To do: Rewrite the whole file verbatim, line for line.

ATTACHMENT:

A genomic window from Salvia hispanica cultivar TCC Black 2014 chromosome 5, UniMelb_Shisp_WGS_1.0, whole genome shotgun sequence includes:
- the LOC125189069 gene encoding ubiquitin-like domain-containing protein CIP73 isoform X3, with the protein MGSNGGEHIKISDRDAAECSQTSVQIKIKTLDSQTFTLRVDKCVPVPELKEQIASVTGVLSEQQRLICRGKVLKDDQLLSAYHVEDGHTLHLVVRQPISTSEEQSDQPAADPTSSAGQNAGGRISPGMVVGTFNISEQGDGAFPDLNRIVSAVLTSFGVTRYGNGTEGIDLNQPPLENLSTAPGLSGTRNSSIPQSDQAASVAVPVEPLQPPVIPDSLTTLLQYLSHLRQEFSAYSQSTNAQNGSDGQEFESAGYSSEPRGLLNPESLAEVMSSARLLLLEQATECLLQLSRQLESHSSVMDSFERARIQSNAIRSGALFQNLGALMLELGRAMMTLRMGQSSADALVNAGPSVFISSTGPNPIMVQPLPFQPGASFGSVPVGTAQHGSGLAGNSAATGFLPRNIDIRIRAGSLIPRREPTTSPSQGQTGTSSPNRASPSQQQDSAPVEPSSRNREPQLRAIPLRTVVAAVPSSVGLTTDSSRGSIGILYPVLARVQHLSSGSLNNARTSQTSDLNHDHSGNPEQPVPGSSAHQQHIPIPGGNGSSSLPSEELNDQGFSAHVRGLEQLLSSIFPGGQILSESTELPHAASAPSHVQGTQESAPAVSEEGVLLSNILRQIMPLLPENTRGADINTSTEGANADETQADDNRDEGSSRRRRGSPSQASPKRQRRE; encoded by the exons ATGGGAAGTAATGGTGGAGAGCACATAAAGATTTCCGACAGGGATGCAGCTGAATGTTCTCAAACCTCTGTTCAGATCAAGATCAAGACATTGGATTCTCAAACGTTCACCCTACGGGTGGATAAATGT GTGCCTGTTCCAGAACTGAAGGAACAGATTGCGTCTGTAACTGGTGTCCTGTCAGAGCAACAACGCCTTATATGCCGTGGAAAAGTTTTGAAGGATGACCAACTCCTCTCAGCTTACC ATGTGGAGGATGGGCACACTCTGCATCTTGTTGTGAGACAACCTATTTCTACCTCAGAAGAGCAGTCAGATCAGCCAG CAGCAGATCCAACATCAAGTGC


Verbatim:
A genomic window from Salvia hispanica cultivar TCC Black 2014 chromosome 5, UniMelb_Shisp_WGS_1.0, whole genome shotgun sequence includes:
- the LOC125189069 gene encoding ubiquitin-like domain-containing protein CIP73 isoform X3, with the protein MGSNGGEHIKISDRDAAECSQTSVQIKIKTLDSQTFTLRVDKCVPVPELKEQIASVTGVLSEQQRLICRGKVLKDDQLLSAYHVEDGHTLHLVVRQPISTSEEQSDQPAADPTSSAGQNAGGRISPGMVVGTFNISEQGDGAFPDLNRIVSAVLTSFGVTRYGNGTEGIDLNQPPLENLSTAPGLSGTRNSSIPQSDQAASVAVPVEPLQPPVIPDSLTTLLQYLSHLRQEFSAYSQSTNAQNGSDGQEFESAGYSSEPRGLLNPESLAEVMSSARLLLLEQATECLLQLSRQLESHSSVMDSFERARIQSNAIRSGALFQNLGALMLELGRAMMTLRMGQSSADALVNAGPSVFISSTGPNPIMVQPLPFQPGASFGSVPVGTAQHGSGLAGNSAATGFLPRNIDIRIRAGSLIPRREPTTSPSQGQTGTSSPNRASPSQQQDSAPVEPSSRNREPQLRAIPLRTVVAAVPSSVGLTTDSSRGSIGILYPVLARVQHLSSGSLNNARTSQTSDLNHDHSGNPEQPVPGSSAHQQHIPIPGGNGSSSLPSEELNDQGFSAHVRGLEQLLSSIFPGGQILSESTELPHAASAPSHVQGTQESAPAVSEEGVLLSNILRQIMPLLPENTRGADINTSTEGANADETQADDNRDEGSSRRRRGSPSQASPKRQRRE; encoded by the exons ATGGGAAGTAATGGTGGAGAGCACATAAAGATTTCCGACAGGGATGCAGCTGAATGTTCTCAAACCTCTGTTCAGATCAAGATCAAGACATTGGATTCTCAAACGTTCACCCTACGGGTGGATAAATGT GTGCCTGTTCCAGAACTGAAGGAACAGATTGCGTCTGTAACTGGTGTCCTGTCAGAGCAACAACGCCTTATATGCCGTGGAAAAGTTTTGAAGGATGACCAACTCCTCTCAGCTTACC ATGTGGAGGATGGGCACACTCTGCATCTTGTTGTGAGACAACCTATTTCTACCTCAGAAGAGCAGTCAGATCAGCCAG CAGCAGATCCAACATCAAGTGC